Sprint has proposed a merger with cable company Charter Communications, according to an unconfirmed report Friday.
The Wall Street Journal cited sources familiar with the situation but provided no affirmation from either company. Sprint spokesman David Tovar declined to comment.
Previous reports had indicated that Sprint was in talks with Charter and cable giant Comcast in an exclusive two-month window that the Journal said had ended this week. Those reports had not indicated the nature of the discussions.
Sprint has long been considered a natural merger partner for rival wireless carrier T-Mobile US, a deal that would create billions of dollars of costs savings and benefits for their shareholders.
Friday’s report said that Sprint Chairman Masayoshi Son is pursuing a complex transaction with Charter that would combine both businesses under a new publicly traded company. It also said that Son’s Tokyo-based SoftBank Group Corp. would own control of the new company.
SoftBank, which Son founded and heads as its CEO, owns more than 80 percent of Sprint.
Sprint, however, is a smaller company than Charter. The cable giant had $10.4 billion in revenues in its most recent quarter and employs 91,500. Sprint plans to report its most recent quarterly results next week. Its revenues in the previous quarter totaled $8.5 billion, and it employs 28,000.
Merger talks between Sprint and Charter likely would include media titan John Malone, whose Liberty Media Corp. is the largest shareholder of Charter.
“Liberty has to be in the deal,” said Berge Ayvazian, an industry consultant with Wireless 20/20 .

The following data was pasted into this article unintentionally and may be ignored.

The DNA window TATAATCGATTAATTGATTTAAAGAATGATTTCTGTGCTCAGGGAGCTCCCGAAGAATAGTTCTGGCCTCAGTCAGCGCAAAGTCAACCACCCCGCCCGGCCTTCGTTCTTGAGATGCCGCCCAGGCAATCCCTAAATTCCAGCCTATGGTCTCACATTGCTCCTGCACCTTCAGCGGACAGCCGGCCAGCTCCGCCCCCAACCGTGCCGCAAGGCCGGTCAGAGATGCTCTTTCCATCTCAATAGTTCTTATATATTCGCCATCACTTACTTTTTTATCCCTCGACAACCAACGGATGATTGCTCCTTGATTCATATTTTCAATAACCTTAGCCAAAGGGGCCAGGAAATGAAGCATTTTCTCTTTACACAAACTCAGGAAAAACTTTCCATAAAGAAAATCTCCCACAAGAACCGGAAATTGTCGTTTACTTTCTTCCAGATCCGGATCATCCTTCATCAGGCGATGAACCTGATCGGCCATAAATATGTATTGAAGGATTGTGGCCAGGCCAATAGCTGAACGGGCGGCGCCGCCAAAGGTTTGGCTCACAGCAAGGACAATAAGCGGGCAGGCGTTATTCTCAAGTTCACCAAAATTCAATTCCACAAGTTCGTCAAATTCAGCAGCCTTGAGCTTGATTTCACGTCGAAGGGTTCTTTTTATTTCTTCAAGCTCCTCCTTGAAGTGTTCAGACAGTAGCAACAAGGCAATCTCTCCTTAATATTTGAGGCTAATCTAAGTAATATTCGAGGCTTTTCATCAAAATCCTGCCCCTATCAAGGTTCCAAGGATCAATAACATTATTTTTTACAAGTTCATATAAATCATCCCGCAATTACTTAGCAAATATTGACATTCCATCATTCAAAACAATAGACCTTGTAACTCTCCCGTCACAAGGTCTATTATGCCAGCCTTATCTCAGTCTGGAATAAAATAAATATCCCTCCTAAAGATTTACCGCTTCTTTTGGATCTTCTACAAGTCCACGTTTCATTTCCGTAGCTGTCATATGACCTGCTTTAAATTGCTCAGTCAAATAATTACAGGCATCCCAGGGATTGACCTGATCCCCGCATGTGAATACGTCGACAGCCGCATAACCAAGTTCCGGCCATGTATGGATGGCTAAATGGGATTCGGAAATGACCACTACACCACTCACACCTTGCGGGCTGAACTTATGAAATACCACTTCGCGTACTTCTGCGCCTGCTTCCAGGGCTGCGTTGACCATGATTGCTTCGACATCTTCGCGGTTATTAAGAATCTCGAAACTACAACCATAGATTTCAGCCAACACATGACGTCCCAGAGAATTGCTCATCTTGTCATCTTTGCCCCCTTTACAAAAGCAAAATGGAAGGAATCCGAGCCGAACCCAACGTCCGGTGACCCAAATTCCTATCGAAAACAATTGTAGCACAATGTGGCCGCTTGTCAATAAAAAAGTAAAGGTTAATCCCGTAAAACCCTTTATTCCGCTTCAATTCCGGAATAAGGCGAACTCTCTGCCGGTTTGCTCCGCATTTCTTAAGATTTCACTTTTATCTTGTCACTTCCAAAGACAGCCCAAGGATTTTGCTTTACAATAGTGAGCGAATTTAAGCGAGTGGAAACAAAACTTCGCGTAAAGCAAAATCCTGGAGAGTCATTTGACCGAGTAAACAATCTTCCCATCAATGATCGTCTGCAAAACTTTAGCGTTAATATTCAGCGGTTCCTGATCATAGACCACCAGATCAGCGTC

Two weeks ago, there were unconfirmed reports that Son had chatted with Malone and Berkshire Hathaway CEO Warren Buffett at an executive retreat in Idaho. Details about those discussions did not emerge, but Friday’s report gives them new meaning.
“There’s a lot of players now, and they’re all being moved around,” Ayvazian said.
Speculation about a rash of mergers and deals in the telecommunications world had focused on Sprint, though mostly as a partner with T-Mobile.
Son had said in February that Sprint could be a buyer or a seller in pursuing a deal, or that it might merge as an equal. He also had said that Sprint’s options included partners other than T-Mobile.
In May, Son had said Sprint was ready to consider deals but that the company could take its time as it also could continue to operate on its own.
Merger speculation also had paired cable companies with wireless carriers, with perhaps Comcast or Charter acquiring Sprint or T-Mobile. This summer, Comcast began to offer wireless service of its own under an agreement that allows it to buy access to Verizon’s wireless network.
The Journal’s report said it remained uncertain whether Charter would accept the merger proposal from Sprint.